"The bills proposed to change charitable liability law would disrupt this balance, and run contrary to the long held standard that charitable assets be dedicated to advancement of the missions of nonprofit organizations," the organization said in a statement. "Therefore we do not support those bills."

The nonprofit network also noted that the charitable cap does not apply if the claims are about activities "outside or incidental to a nonprofit’s charitable mission and other non-tort claims."

Catholic leaders also support keeping the cap in place, to ensure the church spends donations on services identified by its donors.

"[S]uch as [on] tuition assistance, charitable operations such as food pantries and homeless prevention, and individual parish support, to name but a few," Raymond Delisle, chancellor and director of communications for the Diocese of Worcester, said in a statement. "The charitable immunity cap on lawsuit damages is critical to allow all charities, including the diocese, to make an impact for the public good in our communities."

'I cannot take your case'

Robb said because of the $20,000 cap, most attorneys won’t take child abuse cases against dioceses or any nonprofits.

"So it essentially stops all of these claims from coming forward, exposing bad actors, exposing bad practices and institutions," she said. "It creates another level of coverup, which is really dangerous for our children and for our communities."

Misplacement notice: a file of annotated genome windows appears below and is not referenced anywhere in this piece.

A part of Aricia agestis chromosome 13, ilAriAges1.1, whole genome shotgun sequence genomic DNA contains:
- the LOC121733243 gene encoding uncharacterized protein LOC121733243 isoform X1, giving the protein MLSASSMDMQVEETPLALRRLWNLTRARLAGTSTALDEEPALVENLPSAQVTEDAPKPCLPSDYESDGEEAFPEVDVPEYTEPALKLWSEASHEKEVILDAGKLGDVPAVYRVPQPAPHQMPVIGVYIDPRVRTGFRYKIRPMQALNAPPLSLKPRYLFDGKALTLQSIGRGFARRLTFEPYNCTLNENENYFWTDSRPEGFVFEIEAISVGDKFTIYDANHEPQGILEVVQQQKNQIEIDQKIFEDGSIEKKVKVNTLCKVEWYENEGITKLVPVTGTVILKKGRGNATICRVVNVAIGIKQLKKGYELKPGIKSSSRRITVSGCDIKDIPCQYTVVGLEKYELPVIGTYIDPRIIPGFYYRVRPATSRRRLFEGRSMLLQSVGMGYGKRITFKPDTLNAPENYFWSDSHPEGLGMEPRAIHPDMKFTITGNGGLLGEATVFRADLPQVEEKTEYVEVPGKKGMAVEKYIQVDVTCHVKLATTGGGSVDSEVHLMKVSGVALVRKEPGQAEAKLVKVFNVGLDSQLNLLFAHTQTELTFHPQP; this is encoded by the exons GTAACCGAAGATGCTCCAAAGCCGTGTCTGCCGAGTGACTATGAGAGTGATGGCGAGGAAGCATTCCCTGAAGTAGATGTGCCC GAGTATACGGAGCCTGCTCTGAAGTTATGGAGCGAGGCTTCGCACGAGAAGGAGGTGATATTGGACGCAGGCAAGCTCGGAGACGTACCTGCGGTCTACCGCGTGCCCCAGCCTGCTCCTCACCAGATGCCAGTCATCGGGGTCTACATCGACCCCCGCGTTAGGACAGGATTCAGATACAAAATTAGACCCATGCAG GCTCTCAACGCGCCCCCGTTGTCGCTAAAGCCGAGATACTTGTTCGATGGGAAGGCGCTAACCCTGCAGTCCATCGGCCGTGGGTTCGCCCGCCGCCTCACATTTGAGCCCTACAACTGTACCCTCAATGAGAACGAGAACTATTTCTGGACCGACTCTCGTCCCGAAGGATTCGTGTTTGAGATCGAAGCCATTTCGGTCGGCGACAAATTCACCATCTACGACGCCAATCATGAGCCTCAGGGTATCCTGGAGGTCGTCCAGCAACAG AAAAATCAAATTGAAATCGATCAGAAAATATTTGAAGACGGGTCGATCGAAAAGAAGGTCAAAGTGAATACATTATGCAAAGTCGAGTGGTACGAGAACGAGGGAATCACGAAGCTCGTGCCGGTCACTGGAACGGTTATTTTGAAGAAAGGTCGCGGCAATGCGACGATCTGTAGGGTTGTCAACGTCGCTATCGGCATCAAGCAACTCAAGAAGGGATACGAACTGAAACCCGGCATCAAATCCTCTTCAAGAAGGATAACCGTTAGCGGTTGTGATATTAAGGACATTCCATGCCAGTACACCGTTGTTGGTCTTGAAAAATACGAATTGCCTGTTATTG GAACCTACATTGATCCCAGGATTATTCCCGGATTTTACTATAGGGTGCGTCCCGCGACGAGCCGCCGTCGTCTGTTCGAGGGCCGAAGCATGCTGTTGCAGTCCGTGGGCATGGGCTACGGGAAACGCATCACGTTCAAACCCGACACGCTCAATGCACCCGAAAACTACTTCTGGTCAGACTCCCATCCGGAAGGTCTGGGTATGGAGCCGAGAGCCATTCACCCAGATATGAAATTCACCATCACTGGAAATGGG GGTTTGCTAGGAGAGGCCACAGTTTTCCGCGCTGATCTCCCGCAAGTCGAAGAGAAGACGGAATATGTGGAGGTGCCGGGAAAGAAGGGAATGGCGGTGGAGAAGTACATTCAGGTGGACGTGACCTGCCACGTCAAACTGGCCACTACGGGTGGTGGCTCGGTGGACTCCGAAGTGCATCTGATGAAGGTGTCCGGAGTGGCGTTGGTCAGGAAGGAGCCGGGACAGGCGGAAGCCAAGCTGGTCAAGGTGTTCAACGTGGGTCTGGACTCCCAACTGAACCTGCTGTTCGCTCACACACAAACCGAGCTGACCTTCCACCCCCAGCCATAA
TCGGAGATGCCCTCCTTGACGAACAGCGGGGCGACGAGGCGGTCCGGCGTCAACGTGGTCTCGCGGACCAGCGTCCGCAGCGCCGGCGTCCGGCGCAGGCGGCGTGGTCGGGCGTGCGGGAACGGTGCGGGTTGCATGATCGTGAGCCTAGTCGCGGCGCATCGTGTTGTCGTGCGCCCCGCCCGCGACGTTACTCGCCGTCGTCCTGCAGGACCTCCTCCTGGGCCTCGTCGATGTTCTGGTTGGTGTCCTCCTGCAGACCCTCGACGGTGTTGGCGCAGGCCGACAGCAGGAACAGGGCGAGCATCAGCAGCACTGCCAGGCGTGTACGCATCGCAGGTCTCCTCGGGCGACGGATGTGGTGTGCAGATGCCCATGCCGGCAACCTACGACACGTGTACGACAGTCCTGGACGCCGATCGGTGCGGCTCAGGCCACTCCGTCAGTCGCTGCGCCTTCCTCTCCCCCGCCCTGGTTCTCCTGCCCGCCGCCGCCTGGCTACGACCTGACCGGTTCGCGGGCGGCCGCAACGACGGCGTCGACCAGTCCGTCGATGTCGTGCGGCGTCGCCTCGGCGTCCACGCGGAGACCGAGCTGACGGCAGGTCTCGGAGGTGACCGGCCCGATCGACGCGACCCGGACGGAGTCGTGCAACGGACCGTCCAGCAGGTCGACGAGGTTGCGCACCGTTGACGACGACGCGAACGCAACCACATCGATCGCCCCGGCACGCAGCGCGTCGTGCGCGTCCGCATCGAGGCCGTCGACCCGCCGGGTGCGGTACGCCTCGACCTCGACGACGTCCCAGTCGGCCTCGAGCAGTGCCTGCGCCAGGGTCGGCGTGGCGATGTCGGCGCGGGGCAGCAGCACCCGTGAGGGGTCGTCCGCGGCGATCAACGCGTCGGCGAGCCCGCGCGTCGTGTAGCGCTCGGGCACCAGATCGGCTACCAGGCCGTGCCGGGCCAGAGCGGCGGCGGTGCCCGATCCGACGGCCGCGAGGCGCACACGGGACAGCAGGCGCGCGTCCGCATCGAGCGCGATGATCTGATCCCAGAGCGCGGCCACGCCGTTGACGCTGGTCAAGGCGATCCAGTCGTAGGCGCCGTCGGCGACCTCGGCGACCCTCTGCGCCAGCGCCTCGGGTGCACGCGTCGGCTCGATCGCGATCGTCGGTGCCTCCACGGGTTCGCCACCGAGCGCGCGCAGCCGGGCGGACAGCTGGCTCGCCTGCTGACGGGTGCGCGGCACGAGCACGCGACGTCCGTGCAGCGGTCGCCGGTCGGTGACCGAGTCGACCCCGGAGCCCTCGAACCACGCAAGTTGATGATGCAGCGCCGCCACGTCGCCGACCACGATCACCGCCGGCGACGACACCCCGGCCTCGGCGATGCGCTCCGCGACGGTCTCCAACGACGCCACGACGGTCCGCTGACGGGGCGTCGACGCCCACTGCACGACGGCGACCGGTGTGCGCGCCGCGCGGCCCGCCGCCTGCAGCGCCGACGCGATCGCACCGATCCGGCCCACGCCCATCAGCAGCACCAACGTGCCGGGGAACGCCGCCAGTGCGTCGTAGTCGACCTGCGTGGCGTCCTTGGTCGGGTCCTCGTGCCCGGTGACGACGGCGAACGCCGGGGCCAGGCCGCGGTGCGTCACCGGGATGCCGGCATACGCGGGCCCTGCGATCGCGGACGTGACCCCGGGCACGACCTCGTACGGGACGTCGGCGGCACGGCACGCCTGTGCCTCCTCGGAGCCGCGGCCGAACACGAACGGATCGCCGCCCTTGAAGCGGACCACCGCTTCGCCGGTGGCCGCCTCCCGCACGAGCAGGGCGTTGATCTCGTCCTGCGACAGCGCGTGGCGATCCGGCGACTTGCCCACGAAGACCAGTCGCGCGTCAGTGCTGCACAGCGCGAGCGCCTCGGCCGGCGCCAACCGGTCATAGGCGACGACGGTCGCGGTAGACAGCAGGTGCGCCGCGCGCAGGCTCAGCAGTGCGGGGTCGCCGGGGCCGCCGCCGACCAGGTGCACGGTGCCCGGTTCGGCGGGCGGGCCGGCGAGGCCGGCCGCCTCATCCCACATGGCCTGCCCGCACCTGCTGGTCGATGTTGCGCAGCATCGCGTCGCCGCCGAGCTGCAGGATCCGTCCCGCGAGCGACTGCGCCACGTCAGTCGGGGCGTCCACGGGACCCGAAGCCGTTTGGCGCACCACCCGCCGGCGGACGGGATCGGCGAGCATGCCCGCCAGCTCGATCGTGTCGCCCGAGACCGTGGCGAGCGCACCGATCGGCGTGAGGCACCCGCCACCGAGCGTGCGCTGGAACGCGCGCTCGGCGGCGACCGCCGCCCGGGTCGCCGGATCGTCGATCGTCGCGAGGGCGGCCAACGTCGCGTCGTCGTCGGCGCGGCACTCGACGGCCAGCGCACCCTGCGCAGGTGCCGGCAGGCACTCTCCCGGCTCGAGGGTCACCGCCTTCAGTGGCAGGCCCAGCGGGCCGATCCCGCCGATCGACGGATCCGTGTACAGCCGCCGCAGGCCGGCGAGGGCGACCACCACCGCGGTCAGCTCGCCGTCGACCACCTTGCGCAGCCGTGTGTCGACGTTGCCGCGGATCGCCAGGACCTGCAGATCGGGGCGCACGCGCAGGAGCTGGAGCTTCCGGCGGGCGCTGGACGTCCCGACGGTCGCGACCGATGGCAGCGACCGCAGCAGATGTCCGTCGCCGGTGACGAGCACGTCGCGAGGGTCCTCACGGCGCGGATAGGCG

Lynne Pottle said she was abused by a priest for more than four years starting when she was 12, in 1975, at Our Lady of Lourdes Church in the Worcester Diocese. She had gone to the priest for help because her own father was drinking and had abused her.

Decades later, she caught a TV news story showing survivors standing with their lawyer. The memories of abuse flooded back — and she contacted an attorney in Framingham about taking legal action against the Diocese of Worcester.

Skip Shea stands inside a building that was once known as the House of Affirmation, a treatment center in Whitinsville, Massachusetts, for pedophile priests. It was run by the Diocese of Worcester. The state's charitable immunity cap got in the way of a lawsuit Shea filed against the diocese. The suit alleged a priest in the diocese sexually abused him when he was a minor.
Nancy Eve Cohen
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NEPM
Skip Shea stands inside a building that was once known as the House of Affirmation, a treatment center in Whitinsville, Massachusetts, for pedophile priests. It was run by the Diocese of Worcester. The state's charitable immunity cap got in the way of a lawsuit Shea filed against the diocese. The suit alleged a priest in the diocese sexually abused him when he was a minor.

"He said, 'I cannot take your case,'" Pottle said.

She can’t remember the attorney's name, but she remembers what he said.

"The lawyer actually said to me that $20,000 is not enough for him to be doing so much work," Pottle said. "I felt just devastated. And I said, 'No one cares. I can't get any  help for this. I can't get any validation for it.'"

Skip Shea, now 63 years old, also tried to sue the Worcester Diocese.

"They started the deposition process and then I got a call from the lawyer saying, 'There’s a charitable immunity cap, so we can’t continue to work,'" Shea said.

Shea said he was sexually abused by more than three priests in the diocese, starting at age 11 until he was over 16. He said the diocese offered him some money — even less than the cap.

They offered "$10,000 and I said, 'I’ll take it if I can have a private meeting with the bishop,' which I got," Shea said.